The Slow Boat to Luang Prabang – Taking the Comfortable Option

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The Slow Boat to Luang Prabang – Taking the Comfortable Option www.compassandfork.comArriving in Luang Prabang having spent two very leisurely days on what is commonly referred to as the “slow boat” meant we arrived in Luang Prabang in a very mellow mood. This may influence my impression of both Luang Prabang and the whole slow boat experience, but honestly we really enjoyed this and highly recommend it.

I should clarify, we did not take the “public” slow boat, the one many backpackers write posts about. The over-crowded, uncomfortable experience where you may or may not get a seat for the two day ride from Huay Xai on the Northern Thai border to Luang Prabang along the Mekong River. We took the more refined version, probably the luxury one in comparison. On our trip, you have a proper seat and lunch was served on the boat each day. (You overnight at the halfway point in the town of Pakbeng and stay in one of the local guesthouses/hotels.)

The Slow Boat to Luang Prabang – Taking the Comfortable Option www.compassandfork.com

The Slow Boat to Luang Prabang – Taking the Comfortable Option www.compassandfork.com

What to Expect on the Slow Boat to Luang Prabang

A slow relaxing journey down the Mekong River. The boat travels at a slow enough pace you can watch the world go by. You can see people on the banks working, pass farms and villages and see the mahouts bring their elephants down to the river for a drink and a bath.

Bring a good book, a camera and get to know your fellow passengers. The trip is about 15 hours or so of travel along the river over the two days.

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In the morning of day two, it is surprisingly cool on the river and it is shrouded in fog. Luckily the boat has blankets handy and you can use one until the day warms up and the fog burns off.

The Slow Boat to Luang Prabang – Taking the Comfortable Option www.compassandfork.com The Slow Boat to Luang Prabang – Taking the Comfortable Option www.compassandfork.com

Meet the Local Villagers

We made several stops along the way at local villages. This offers both a chance to get off the boat and stretch your legs and the opportunity to see a traditional village. You can see their housing, how they live and their economic activities. We saw women making bricks, weaving grass roofing panels, weaving, and farming. A lot of peanuts are grown along the banks of the Mekong River.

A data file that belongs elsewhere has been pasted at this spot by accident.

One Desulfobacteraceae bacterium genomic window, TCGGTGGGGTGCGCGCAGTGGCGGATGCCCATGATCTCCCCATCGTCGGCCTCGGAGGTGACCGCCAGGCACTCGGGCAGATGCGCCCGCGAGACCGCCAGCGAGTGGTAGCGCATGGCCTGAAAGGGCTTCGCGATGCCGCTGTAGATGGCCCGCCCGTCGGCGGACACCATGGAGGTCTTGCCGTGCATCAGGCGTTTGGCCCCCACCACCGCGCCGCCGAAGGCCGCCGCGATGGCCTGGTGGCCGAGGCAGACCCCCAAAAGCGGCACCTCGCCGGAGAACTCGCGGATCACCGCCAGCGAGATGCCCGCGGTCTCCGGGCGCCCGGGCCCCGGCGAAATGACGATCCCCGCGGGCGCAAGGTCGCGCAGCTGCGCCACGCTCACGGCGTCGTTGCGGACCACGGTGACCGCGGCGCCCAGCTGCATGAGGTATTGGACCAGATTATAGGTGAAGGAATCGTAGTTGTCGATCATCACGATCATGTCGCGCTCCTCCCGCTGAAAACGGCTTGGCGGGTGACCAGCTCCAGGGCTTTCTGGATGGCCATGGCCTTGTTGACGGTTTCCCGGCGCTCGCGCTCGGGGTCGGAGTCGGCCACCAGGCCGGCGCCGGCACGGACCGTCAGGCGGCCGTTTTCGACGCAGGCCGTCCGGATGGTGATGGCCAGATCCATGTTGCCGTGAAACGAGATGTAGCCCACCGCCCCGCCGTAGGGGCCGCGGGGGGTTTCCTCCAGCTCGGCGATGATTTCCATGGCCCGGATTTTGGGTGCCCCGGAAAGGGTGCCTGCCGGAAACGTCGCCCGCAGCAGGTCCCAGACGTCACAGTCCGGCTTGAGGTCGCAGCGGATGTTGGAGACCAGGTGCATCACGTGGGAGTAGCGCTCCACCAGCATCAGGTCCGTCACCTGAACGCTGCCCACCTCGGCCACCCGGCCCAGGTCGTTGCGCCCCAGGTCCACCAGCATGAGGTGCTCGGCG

There are lot of children in the villages and even the school stops so the kids can come and see the visitors.

The Slow Boat to Luang Prabang – Taking the Comfortable Option www.compassandfork.com The Slow Boat to Luang Prabang – Taking the Comfortable Option www.compassandfork.com The Slow Boat to Luang Prabang – Taking the Comfortable Option www.compassandfork.com

Pak Ou Cave

Our last stop on our journey was Pak Ou Cave. Located about 25 kilometers upstream from Luang Prabang where the Mekong River and the Ou River meet. The cave and shrine is filled with images of Buddha. (You can also visit Pak Ou Cave from Luang Prabang by road.)

And then it was over, we had arrived in Luang Prabang! It was a most enjoyable and relaxing journey. We enjoyed the leisurely pace and the company of our fellow passengers. We even met up with several of them for dinner in Luang Prabang.

The Slow Boat to Luang Prabang – Taking the Comfortable Option www.compassandfork.com

 

How to Book the Slow Boat

There are several companies offering the slow boat Nagi of Mekong, Shampoo Cruises and Luangsay Lodges. The last company uses their own luxury lodge in Pakbeng, the half way point. We traveled with Nagi and can recommend them. Check the travel dates; the boats don’t operate every day. You can also travel north from Luang Prabang to Thailand. Plan ahead and make a booking as soon as you know your travel dates as they do sell out some times of the year. And enjoy your trip!

The Slow Boat to Luang Prabang – Taking the Comfortable Option www.compassandfork.com

 

 

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2 Responses

  1. Danial
    | Reply

    That’s one great way to experience Luang Prabang from a different point of view. Traveling by slow boat does give us a local’s perspective on daily life as they rely on the river for transport and sustenance.

    • Editor
      |

      It’s a little surreal watching life go by on the Mekong. The washing of elephants, the kids playing on the banks of the river. And the scenery. Spectacular

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